This publication explains the tests you must meet to claim the credit for child and dependent care expenses. It explains how to figure and claim the credit.
You may be able to claim the credit if you pay someone to care for your dependent who is under age 13 or for your spouse or dependent who isn't able to care for himself or herself. The credit can be up to 50% of your employment-related expenses. To qualify, you must pay these expenses so you (and your spouse if filing jointly) can work or look for work.
Can You Claim the Credit?
To be able to claim the credit for child and dependent care expenses, you must file Form 1040, 1040-SR, or 1040-NR, and meet all the tests in Tests you must meet to claim a credit for child and dependent care expenses next.
Tests you must meet to claim a credit for child and dependent care expenses.
To be able to claim the credit for child and dependent care expenses, you must meet all the following tests.
Qualifying Person Test. The care must be for one or more qualifying persons who are identified on Form 2441. (See Who Is a Qualifying Person, later.)
Earned Income Test. You (and your spouse if filing jointly) must have earned income during the year. (However, see Rule for student-spouse or spouse not able to care for self under You Must Have Earned Income, later.)
Work-Related Expense Test. You must pay child and dependent care expenses so you (and your spouse if filing jointly) can work or look for work. (See Are These Work-Related Expenses, later.)
You must make payments for child and dependent care to someone you (and your spouse) can't claim as a dependent. If you make payments to your child (including stepchild or foster child), he or she can't be your dependent and must be age 19 or older by the end of the year. You can't make payments to:
a)Your spouse, or
b)The parent of your qualifying person if your qualifying person is your child and under age 13.
See Payments to Relatives or Dependents under Are These Work-Related Expenses, later.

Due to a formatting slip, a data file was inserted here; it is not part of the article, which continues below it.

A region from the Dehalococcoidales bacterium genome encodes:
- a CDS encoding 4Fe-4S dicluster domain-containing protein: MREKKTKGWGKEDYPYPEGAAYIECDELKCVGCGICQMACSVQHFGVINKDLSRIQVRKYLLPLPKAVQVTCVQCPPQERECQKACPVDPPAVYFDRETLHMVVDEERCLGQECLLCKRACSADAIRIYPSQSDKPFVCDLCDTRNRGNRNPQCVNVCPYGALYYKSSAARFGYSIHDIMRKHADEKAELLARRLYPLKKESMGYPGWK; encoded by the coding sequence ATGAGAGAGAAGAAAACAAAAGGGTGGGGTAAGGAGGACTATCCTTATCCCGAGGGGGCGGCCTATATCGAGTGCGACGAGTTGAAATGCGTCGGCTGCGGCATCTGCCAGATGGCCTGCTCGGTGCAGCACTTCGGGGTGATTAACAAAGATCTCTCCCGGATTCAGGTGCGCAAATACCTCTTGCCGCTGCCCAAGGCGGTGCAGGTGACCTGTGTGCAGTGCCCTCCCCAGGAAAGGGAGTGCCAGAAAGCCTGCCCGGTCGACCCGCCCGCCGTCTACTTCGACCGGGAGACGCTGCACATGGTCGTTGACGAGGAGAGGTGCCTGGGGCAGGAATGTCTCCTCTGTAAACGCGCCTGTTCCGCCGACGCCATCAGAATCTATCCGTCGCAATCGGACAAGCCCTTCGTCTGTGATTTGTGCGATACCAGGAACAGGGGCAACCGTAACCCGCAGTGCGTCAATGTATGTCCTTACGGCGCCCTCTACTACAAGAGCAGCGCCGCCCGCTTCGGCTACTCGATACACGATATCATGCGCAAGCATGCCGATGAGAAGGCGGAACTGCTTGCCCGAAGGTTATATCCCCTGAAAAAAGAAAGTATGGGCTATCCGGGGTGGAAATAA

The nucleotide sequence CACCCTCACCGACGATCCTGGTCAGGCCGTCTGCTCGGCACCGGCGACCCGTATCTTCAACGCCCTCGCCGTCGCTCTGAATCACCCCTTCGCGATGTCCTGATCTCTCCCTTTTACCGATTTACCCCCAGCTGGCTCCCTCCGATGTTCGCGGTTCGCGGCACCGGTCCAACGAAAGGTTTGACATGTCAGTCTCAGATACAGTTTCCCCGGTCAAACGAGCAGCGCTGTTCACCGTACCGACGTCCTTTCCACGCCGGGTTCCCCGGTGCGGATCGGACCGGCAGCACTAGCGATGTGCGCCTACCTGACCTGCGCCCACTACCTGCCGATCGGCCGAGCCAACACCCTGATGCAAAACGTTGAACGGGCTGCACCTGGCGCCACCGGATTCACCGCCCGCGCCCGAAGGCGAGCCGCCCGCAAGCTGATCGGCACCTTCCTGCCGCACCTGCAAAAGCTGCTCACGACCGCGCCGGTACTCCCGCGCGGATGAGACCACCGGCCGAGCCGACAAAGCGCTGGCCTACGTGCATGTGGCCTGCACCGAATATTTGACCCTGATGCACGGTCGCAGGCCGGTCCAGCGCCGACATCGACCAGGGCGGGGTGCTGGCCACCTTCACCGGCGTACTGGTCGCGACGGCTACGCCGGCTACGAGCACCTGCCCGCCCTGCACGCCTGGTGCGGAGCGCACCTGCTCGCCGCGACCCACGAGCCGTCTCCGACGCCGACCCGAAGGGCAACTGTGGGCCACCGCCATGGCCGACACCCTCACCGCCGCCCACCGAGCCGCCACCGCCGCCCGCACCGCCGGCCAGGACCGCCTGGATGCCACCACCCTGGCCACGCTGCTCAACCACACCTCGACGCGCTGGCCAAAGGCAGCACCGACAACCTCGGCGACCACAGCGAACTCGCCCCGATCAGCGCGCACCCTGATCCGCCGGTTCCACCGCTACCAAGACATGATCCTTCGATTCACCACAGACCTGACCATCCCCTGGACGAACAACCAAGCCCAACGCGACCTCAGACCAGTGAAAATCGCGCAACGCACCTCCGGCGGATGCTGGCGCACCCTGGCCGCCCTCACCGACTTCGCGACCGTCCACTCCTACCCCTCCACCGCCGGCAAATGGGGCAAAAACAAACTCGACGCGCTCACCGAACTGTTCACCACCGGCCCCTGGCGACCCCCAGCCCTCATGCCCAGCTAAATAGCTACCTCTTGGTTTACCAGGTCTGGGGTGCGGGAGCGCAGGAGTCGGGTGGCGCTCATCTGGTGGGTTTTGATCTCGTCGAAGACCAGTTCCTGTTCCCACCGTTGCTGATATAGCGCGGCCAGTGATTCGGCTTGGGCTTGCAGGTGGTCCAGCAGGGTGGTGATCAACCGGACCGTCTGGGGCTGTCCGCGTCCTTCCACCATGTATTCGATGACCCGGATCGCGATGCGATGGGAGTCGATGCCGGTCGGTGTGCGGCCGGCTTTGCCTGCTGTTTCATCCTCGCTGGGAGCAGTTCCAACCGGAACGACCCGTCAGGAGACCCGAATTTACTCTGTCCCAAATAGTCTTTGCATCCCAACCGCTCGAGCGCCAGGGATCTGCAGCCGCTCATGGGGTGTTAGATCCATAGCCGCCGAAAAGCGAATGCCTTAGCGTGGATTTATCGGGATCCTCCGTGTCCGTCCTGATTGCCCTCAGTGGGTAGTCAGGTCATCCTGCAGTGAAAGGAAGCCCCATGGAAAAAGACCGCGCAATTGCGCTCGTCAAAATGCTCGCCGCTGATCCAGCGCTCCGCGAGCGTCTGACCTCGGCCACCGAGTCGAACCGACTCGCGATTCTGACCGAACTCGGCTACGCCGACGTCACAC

Joint Return Test. Your filing status may be single, head of household, or qualifying widow(er) with dependent child. If you are married, you must file a joint return, unless an exception applies to you. See What’s Your Filing Status, later.
Provider Identification Test. You must identify the care provider on your tax return. (See Care Provider Identification Test, later.)
If you exclude or deduct dependent care benefits provided by a dependent care benefit plan, the total amount you exclude or deduct must be less than the dollar limit for qualifying expenses (generally, $8,000 if you had one qualifying person or $16,000 if you had two or more qualifying persons). (If you had two or more qualifying persons, the amount you exclude or deduct will always be less than the dollar limit because the total amount you can exclude or deduct is limited to $10,500.
Who Is a Qualifying Person?
Your child and dependent care expenses must be for the care of one or more qualifying persons.
A qualifying person is:
1.-Your qualifying child who is your dependent and who was under age 13 when the care was provided (but see Child of divorced or separated parents or parents living apart, later);
2.-Your spouse who wasn't physically or mentally able to care for himself or herself and lived with you for more than half the year; or
3.-A person who wasn't physically or mentally able to care for himself or herself, lived with you for more than half the year, and either: